In Happy Death Day, a college student is forced to relive her birthday over and over again. That sounds nice, except for the fact that she’s always, always, murdered at the end of it. To stop the loop, she’ll have to figure out who is killing her.
Directed by Christopher Landon, Happy Death Day is basically Groundhog Day meets Scream, but we knew that from the trailers. What we didn’t get from the trailers is that the film is a PG-13 take on the material and all of it feels a little too easy and watered down. The result is a perfectly pleasant mystery movie masked as a horror film. It’s not bad while you watch it, but it all kind of falls apart when you start thinking about it.
Jessica Rothe plays Tree, the murder victim/time looper at the center of it all. Tree is both heroic and worth cheering for, but also mildly terrible. It’s no coincidence that by the second time Tree relives her day almost every single person she encounters has a motive to kill her. Langdon and screenwriter Scott Lobdell have designed the movie so that, with each pass through Tree’s Death Day, the mystery becomes more and more focused. So that kept me invested in what I was watching and generally engaged.
Then I realised I’d watched this character get murdered like 8 times and had never once been scared. Never once felt sufficient suspense. Never once been grossed out or surprised. Almost every real staple of a horror movie, save for the masked killer, is basically absent. Which is a bummer because the concept of an unstoppable killer wearing a baby mask who is fated to murder someone sounds pretty damn scary. Happy Death Day doesn’t really lean into this though. As does the suspense of knowing death is coming, but not exactly how or when. Happy Death Day is much more concerned with who done it than how the fascinating scenario is happening.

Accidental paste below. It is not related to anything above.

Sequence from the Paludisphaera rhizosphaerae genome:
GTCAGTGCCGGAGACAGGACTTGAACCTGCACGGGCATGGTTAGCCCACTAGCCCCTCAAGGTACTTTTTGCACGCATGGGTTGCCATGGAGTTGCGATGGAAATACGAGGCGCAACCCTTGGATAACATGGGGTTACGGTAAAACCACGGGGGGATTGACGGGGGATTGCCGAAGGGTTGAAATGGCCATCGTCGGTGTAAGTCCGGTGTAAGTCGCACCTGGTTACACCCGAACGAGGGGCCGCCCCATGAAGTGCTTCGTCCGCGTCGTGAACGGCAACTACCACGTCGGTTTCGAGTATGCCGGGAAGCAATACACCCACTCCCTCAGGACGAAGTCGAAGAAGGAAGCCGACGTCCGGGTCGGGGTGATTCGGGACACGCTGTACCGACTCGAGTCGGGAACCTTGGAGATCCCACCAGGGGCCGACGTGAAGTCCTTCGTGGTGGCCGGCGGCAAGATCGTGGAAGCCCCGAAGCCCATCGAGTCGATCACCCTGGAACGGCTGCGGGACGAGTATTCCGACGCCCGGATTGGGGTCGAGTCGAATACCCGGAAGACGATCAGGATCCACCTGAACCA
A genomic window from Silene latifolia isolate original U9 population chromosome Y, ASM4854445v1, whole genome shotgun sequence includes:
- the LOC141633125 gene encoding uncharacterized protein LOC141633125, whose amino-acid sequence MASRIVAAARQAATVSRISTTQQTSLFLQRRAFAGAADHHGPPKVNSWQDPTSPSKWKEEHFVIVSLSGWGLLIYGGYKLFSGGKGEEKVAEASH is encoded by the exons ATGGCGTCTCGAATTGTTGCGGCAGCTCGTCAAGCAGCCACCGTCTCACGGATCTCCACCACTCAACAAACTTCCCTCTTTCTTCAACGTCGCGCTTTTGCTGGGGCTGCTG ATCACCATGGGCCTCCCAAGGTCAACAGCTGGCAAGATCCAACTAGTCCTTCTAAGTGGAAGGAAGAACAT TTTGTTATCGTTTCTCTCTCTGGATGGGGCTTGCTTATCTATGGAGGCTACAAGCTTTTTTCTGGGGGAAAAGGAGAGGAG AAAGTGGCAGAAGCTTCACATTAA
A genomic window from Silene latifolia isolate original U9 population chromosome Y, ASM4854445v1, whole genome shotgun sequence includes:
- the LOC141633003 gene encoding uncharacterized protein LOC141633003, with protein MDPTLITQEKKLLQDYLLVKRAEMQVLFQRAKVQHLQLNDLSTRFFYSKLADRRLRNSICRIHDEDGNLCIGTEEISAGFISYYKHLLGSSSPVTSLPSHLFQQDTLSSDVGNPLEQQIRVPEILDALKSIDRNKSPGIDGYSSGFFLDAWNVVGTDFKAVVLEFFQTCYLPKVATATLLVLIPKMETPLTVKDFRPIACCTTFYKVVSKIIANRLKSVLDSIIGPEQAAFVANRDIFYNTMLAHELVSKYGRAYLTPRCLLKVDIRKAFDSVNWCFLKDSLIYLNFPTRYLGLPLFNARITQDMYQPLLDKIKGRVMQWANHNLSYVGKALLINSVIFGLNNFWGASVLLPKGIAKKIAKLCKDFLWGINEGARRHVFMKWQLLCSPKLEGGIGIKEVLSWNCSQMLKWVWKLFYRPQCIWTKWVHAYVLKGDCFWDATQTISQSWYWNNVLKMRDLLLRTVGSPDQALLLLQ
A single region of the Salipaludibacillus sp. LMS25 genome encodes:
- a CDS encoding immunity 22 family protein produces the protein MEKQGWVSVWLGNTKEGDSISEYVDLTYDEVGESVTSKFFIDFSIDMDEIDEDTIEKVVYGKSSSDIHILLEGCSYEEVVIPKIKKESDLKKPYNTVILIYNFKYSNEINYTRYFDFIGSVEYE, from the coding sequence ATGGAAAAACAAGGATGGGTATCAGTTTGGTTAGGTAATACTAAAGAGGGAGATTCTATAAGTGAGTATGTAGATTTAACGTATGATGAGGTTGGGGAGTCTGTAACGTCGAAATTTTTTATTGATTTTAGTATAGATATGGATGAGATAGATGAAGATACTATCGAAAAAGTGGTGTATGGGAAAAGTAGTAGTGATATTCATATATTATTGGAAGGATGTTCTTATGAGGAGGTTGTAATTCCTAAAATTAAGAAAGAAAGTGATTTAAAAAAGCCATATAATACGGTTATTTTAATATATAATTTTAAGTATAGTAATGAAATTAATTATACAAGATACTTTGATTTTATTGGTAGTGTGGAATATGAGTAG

Once you do actually find out who done it, thankfully, the film doesn’t stop there. It just continues to amp up the story and mystery. However, there’s a major, major speed bump on the way. Before the whole thing comes together, there’s a huge, out of place third act twist that’s eye-rollingly dumb. Thankfully, the film course corrects quickly, but that misstep opens up the conversation about everything else. Once the simplest question is posed, the plot holes just get bigger and bigger. The suspension of disbelief vanishes.
Anytime a film involves any kind of time travel or time loop, the script had better at least suggest a basic explanation for how everything could’ve worked out. Happy Death Day really doesn’t. Instead of having everything make sense, Langdon and Lobdell infuse the film with an energy and momentum that moves so fast, you don’t have time to consider how that object got there, or that person reacted that way. It’s a tactic that works on the surface, as the film is never boring, but it doesn’t hold up to scrutiny.
Happy Death Day is a movie you watch with your friends then put on another movie right after. It’s fine. Entertaining, disposable, and ultimately disappointing, just because it takes such a great concept and generally squanders it.
Happy Death Day is in theatres now.